We are all aware of the seven dirty words you can’t say on television, and we can thank George Carlin for that.
But here’s a new twist: this roster was masterminded by the comedians that work in the New York City Department of Education. Sorry, George, you can stop spinning in your grave now.
According to a report on 1010 WINS this week the agency wants these 50 words banned from standardized tests.
“Abuse (physical, sexual, emotional, or psychological); Alcohol (beer and liquor); tobacco, or drugs; Birthday celebrations (and birthdays); Bodily functions; Cancer (and other diseases); Catastrophes/disasters (tsunamis and hurricanes); Celebrities; Children dealing with serious issues; Cigarettes (and other smoking paraphernalia); Computers in the home (acceptable in a school or library setting); Crime; Death and disease; Divorce; Dinosaurs; Evolution; Expensive gifts, vacations, and prizes; Gambling involving money, (is there another kind of gambling?); Halloween; Homelessness; Homes with swimming pools; Hunting; Junk food; In-depth discussions of sports that require prior knowledge; Loss of employment; Nuclear weapons; Occult topics (i.e. fortune-telling); Parapsychology; Politics; Pornography; Poverty; Rap Music; Religion; Religious holidays and festivals (including but not limited to Christmas, Yom Kippur, and Ramadan); Rock-and-Roll music; Running away; Sex; Slavery; Terrorism; Television and video games (excessive use); Traumatic material (including material that may be particularly upsetting such as animal shelters);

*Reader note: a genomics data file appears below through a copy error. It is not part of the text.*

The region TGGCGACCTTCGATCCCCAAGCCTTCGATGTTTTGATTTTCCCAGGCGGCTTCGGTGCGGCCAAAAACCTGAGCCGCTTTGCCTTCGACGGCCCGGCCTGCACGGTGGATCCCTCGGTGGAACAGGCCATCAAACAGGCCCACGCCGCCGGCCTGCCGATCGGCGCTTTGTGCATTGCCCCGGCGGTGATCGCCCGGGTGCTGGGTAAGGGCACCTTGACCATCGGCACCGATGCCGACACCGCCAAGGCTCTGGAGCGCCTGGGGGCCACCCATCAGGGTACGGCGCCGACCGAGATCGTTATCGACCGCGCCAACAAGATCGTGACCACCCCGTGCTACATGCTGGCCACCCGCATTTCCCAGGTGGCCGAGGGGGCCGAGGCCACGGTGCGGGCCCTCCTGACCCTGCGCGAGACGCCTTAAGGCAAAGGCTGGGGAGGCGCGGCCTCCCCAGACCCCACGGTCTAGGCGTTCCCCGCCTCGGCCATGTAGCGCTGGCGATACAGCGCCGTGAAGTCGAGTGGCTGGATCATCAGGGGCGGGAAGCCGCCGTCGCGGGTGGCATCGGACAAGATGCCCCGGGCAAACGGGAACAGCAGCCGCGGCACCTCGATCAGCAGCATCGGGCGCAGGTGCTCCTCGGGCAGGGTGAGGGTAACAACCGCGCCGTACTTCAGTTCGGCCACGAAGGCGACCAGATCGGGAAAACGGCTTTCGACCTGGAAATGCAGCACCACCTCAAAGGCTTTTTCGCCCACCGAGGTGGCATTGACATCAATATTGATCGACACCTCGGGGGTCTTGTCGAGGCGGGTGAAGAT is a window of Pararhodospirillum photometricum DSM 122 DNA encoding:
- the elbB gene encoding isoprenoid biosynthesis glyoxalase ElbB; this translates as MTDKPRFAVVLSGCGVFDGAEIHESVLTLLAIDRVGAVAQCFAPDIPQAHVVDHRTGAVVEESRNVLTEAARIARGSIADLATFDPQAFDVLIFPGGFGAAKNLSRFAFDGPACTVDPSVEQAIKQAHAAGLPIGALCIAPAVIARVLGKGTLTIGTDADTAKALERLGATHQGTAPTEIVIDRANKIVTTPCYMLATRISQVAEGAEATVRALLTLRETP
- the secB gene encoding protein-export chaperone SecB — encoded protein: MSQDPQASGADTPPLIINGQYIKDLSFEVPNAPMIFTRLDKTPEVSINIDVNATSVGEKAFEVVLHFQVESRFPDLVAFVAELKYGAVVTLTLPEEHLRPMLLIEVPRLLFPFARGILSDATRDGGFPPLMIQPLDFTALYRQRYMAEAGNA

Vermin (rats and roaches); Violence; War and bloodshed; Weapons (guns, knives, etc.); and last but not least, Witchcraft, sorcery, etc.”
Festival shouldn’t even be on the list, it’s such a friendly word.
I’m sorry, but all I can say is, “Are they kidding?”
According to reporter Maria Diamond, the reason these words are on the banned list is “they can make students feel unpleasant.” Dennis Walcott, the school’s chancellor said “dinosaur” made the hit list because dinosaurs suggest evolution, which creationists might not like. Walcott added that “Halloween” is targeted because it suggests paganism; and birthday might make children unhappy because it isn’t celebrated by Jehovah’s Witnesses. What?
It would seem that with all the current controversy surrounding the practices of the agency, tenure, incompetent teachers, teacher evaluations, and children coming out of school not knowing how to read or add — the above suggested ban of words should be the last thing on Walcott’s mind.
What’s next — Fahrenheit 451?
Each and every word above is in use everyday by everyone all the time, and to single any one of them out of the over 1,013,913 words currently in the English language, is just plain ludicrous. But “ludicrous” and “dumb bureaucrats with too much time on their hands,” didn’t make the list. Maybe they should have.
To paraphrase the late Sen. Daniel Patrick Moynihan, banning these words is “defining dumbness down.”
Years ago, I remember the agency banning the word “sofa,” because it felt that children from lower income families would not know that a sofa was a couch and if it was used they would be at a disadvantage.
Well, “sofa” was expelled and the students are still at a disadvantage. Go figure. The agency should ban ridiculous lists.
Not for Nuthin, but this nonsense really needs to end. Mr. Walcott, I suggest you stop worrying that some words might make children feel unpleasant and start worrying about the fact that our children are poorly educated — now that’s really unpleasant.Reach reporter Joanna DelBuono at email@example.com or by calling (718) 260-2523.
©2012 Community News Group
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